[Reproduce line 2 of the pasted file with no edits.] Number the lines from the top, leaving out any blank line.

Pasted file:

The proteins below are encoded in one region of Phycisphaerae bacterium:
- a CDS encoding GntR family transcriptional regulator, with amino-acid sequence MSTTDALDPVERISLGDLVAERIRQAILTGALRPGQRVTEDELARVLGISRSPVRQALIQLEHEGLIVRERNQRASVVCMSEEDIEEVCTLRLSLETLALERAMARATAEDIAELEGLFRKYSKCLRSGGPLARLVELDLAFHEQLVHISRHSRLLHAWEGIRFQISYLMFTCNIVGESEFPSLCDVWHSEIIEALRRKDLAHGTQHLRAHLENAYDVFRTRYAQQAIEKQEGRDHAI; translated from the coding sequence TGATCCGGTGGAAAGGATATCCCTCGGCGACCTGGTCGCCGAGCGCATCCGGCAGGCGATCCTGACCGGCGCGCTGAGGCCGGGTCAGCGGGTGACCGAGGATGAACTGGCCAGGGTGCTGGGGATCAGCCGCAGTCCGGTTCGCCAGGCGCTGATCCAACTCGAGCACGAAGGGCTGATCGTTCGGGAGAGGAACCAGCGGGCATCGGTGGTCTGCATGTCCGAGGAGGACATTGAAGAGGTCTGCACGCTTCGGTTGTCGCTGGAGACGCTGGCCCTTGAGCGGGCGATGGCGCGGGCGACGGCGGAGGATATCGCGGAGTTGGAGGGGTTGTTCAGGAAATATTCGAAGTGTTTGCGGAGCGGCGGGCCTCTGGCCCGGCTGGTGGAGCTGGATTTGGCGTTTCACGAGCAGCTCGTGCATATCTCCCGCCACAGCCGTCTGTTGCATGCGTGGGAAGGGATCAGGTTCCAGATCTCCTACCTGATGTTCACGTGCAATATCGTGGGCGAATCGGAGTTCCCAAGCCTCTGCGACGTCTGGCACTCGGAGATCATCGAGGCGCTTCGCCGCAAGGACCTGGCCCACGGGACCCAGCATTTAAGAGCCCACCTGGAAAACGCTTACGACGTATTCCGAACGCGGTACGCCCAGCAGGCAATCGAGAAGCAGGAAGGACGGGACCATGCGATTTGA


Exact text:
- a CDS encoding GntR family transcriptional regulator, with amino-acid sequence MSTTDALDPVERISLGDLVAERIRQAILTGALRPGQRVTEDELARVLGISRSPVRQALIQLEHEGLIVRERNQRASVVCMSEEDIEEVCTLRLSLETLALERAMARATAEDIAELEGLFRKYSKCLRSGGPLARLVELDLAFHEQLVHISRHSRLLHAWEGIRFQISYLMFTCNIVGESEFPSLCDVWHSEIIEALRRKDLAHGTQHLRAHLENAYDVFRTRYAQQAIEKQEGRDHAI; translated from the coding sequence TGATCCGGTGGAAAGGATATCCCTCGGCGACCTGGTCGCCGAGCGCATCCGGCAGGCGATCCTGACCGGCGCGCTGAGGCCGGGTCAGCGGGTGACCGAGGATGAACTGGCCAGGGTGCTGGGGATCAGCCGCAGTCCGGTTCGCCAGGCGCTGATCCAACTCGAGCACGAAGGGCTGATCGTTCGGGAGAGGAACCAGCGGGCATCGGTGGTCTGCATGTCCGAGGAGGACATTGAAGAGGTCTGCACGCTTCGGTTGTCGCTGGAGACGCTGGCCCTTGAGCGGGCGATGGCGCGGGCGACGGCGGAGGATATCGCGGAGTTGGAGGGGTTGTTCAGGAAATATTCGAAGTGTTTGCGGAGCGGCGGGCCTCTGGCCCGGCTGGTGGAGCTGGATTTGGCGTTTCACGAGCAGCTCGTGCATATCTCCCGCCACAGCCGTCTGTTGCATGCGTGGGAAGGGATCAGGTTCCAGATCTCCTACCTGATGTTCACGTGCAATATCGTGGGCGAATCGGAGTTCCCAAGCCTCTGCGACGTCTGGCACTCGGAGATCATCGAGGCGCTTCGCCGCAAGGACCTGGCCCACGGGACCCAGCATTTAAGAGCCCACCTGGAAAACGCTTACGACGTATTCCGAACGCGGTACGCCCAGCAGGCAATCGAGAAGCAGGAAGGACGGGACCATGCGATTTGA